Maximize the space in a small bathroom by employing a few old-fashioned interior design tricks:
An all-white bathroom is a classic choice for a light and airy feel, even more so when you use glossy paint.
But if you want your small space to have the high impact of darker colors, let them recede into the background against the contrast of striking, light bathroom fixtures. Think dark teal walls offset by a floating marble vanity. You are going bold here, so go all the way! The bathroom shown above is a great example of making bold design decisions while still having a small space feel airy.
No matter what color you choose for the walls, running a large-scale mirror on one of them greatly increases the amount of light in your room and the illusion of extra space. Let this mirror cover the entire wall to use all the vertical space available. Mirrors make a huge statement while visually balancing the narrow proportions.
Nothing disrupts the appearance of a sleek, streamlined bathroom like a blocky towel drying on a towel bar. Consider attaching your towel bars to the vanity to prevent this. Even hanging your towels on a two-pronged door hook could be enough to keep the bathroom feeling airy and organized.
It is tempting to think of tiny, delicate floor tiles for a petite space, but small spaces actually look bigger when you use larger-scale floor tiles or planks. Shop for bathroom tiles (12 x 24 inches in size) and set them on a diagonal across the floor to further manipulate perspective and give a feeling of spaciousness throughout the room.
You’ll need a combination of natural light and light fixtures to increase feelings of space and relaxation.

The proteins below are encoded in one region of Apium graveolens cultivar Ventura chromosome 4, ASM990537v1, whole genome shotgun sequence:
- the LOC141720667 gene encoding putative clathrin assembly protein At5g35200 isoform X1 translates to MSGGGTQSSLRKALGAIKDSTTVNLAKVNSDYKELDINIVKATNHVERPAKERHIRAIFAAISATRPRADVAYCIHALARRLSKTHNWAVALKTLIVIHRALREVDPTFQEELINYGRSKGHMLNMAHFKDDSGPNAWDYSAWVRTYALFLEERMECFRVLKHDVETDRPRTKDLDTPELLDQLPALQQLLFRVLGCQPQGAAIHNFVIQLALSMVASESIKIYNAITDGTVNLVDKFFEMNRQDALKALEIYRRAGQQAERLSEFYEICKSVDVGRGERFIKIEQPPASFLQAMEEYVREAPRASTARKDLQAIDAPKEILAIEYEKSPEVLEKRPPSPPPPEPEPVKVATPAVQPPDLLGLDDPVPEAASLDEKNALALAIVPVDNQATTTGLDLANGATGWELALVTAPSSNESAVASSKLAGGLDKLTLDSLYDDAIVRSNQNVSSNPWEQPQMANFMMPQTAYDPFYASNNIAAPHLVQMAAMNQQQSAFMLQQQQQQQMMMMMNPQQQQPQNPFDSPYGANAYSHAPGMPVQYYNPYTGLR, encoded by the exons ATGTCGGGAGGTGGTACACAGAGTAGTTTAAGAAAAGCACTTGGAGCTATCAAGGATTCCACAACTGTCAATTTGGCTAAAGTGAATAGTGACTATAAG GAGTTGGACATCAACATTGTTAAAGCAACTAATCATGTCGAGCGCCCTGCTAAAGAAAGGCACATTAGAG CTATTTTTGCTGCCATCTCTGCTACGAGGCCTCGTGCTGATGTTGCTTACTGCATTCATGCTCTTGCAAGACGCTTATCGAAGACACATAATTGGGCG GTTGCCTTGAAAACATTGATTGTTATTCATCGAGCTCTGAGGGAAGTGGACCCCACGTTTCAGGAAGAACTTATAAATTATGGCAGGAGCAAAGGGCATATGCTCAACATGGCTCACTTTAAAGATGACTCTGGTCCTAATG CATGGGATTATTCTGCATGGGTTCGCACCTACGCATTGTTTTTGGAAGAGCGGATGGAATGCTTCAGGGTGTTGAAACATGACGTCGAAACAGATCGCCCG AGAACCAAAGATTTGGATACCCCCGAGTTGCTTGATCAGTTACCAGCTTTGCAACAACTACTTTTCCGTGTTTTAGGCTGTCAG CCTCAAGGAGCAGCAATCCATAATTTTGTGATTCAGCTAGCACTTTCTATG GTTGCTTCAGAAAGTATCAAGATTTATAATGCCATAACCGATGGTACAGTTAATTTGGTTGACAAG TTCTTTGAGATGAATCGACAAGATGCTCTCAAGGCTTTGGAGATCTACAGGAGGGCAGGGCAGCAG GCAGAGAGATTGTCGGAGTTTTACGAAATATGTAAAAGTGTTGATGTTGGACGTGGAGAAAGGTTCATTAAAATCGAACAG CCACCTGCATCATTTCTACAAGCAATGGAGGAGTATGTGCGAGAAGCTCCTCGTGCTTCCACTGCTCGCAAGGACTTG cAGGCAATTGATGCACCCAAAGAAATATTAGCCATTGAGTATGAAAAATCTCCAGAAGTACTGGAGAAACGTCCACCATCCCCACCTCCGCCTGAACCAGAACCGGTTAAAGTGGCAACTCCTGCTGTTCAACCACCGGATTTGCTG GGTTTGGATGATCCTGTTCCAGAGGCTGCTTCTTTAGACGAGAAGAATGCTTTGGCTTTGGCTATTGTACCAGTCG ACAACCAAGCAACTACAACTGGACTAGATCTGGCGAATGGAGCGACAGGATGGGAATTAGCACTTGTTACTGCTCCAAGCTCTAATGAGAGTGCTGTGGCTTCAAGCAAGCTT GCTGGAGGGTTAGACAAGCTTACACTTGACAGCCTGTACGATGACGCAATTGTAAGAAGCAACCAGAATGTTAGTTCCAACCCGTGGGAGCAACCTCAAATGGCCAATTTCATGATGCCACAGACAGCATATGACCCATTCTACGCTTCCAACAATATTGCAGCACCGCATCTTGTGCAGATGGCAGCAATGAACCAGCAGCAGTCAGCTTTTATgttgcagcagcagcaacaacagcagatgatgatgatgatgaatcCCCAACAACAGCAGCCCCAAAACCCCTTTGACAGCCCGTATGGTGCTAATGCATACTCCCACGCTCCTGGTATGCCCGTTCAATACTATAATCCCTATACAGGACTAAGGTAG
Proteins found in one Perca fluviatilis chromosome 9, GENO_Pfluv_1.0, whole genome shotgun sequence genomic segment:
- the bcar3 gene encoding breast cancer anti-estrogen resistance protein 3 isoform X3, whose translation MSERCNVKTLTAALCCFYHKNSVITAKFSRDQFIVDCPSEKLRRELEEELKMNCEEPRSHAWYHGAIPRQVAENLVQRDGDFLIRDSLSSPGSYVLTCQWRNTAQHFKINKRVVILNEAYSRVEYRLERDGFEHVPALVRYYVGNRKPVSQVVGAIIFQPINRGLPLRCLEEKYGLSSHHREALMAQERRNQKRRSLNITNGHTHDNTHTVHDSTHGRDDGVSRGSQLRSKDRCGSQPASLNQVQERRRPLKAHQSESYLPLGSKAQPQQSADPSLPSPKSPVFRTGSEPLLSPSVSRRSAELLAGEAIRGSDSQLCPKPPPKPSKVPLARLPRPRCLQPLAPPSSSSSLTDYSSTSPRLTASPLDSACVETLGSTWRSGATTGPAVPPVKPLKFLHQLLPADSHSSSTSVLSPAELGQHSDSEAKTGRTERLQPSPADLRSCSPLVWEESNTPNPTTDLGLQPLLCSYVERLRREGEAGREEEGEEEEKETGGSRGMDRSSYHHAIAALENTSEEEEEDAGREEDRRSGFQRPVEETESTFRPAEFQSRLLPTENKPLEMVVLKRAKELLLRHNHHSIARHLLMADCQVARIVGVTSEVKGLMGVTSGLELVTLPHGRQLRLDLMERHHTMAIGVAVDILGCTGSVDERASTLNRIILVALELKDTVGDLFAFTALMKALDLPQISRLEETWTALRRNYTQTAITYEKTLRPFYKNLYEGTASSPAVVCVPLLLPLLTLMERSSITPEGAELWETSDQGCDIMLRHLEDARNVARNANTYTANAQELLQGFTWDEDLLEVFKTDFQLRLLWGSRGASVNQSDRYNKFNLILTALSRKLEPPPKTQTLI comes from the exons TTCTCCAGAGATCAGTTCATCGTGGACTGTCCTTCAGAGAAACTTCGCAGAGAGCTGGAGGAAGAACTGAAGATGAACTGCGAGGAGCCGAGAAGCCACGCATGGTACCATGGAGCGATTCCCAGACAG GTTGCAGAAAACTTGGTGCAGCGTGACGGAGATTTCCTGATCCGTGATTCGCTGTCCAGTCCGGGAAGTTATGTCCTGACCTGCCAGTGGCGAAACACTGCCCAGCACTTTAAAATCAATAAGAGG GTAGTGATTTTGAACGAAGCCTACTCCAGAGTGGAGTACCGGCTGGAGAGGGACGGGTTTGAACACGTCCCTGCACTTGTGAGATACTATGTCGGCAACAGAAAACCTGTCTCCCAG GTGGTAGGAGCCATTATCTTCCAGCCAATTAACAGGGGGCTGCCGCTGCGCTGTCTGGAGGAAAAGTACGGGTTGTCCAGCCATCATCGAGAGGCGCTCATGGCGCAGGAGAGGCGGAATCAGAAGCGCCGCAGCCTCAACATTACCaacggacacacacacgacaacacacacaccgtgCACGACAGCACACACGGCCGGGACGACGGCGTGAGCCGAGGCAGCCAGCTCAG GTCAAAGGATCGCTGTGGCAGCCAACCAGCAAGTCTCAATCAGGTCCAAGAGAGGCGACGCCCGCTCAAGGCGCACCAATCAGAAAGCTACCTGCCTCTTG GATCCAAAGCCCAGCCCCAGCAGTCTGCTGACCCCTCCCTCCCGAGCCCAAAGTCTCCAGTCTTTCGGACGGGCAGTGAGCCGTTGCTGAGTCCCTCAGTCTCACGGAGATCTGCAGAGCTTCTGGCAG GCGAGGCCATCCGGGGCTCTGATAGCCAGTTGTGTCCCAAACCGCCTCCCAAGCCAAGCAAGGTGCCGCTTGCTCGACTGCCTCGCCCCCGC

If you are going all the way with a remodel or new build, consider a transom window over the tub or shower. All of that sunlight opens up your small space. If you don’t have a window, adding a skylight may be an option that, coupled with mirrors, can fill your room with light.
Narrow bathrooms don’t often have room for a grand chandelier above a large soaking tub, but that doesn't mean you can’t have stylish light fixtures. Try hanging vintage brass wall sconces on either side of your vanity for glamor or modern drop orbs with a coordinating pendant overhead.
If you combine overhead light with wall sconces and backlight the mirror, you now have three levels of lighting. Multi-level ambient lighting gives your small space a sense of mystique in the evening when it is time to unwind with a bubble bath. Source the right lighting for your bathroom in Spoak’s product discovery feed to find the perfect match.
Natural materials don’t change your room’s dimensions, but their soothing effect on the mind counteracts any feeling of being cramped and stressed while getting ready for the day.
Incorporating wood into interior environments has been shown to produce feelings of wellness and greater focus in study participants. Bring other natural materials like granite, marble, bamboo, and slate into your biophilic interior design to create an emotional response of calm and a connection to nature.
The easiest way to introduce nature to your decor is to simply place a few plants in the bathroom. Hang plants like pothos in the shower — they can benefit from the humidity of the shower and even thrive in lower light. Once their leaves grow nice and long, they can create a natural rainforest feel in your space.
Layer a couple of potted plants with art on a narrow, long vanity ledge. The color of the greenery can be a bold contrast to your bathroom colors and fixtures.
Hopefully, you see that your small, narrow bathroom isn’t the oppressive little space you once thought it was. Instead, it’s an opportunity to let your design skills shine. You can create a small, narrow bathroom that makes the most of your space while creating the feeling of a mini-spa at home.
Photo Credit: (Left) Home Edit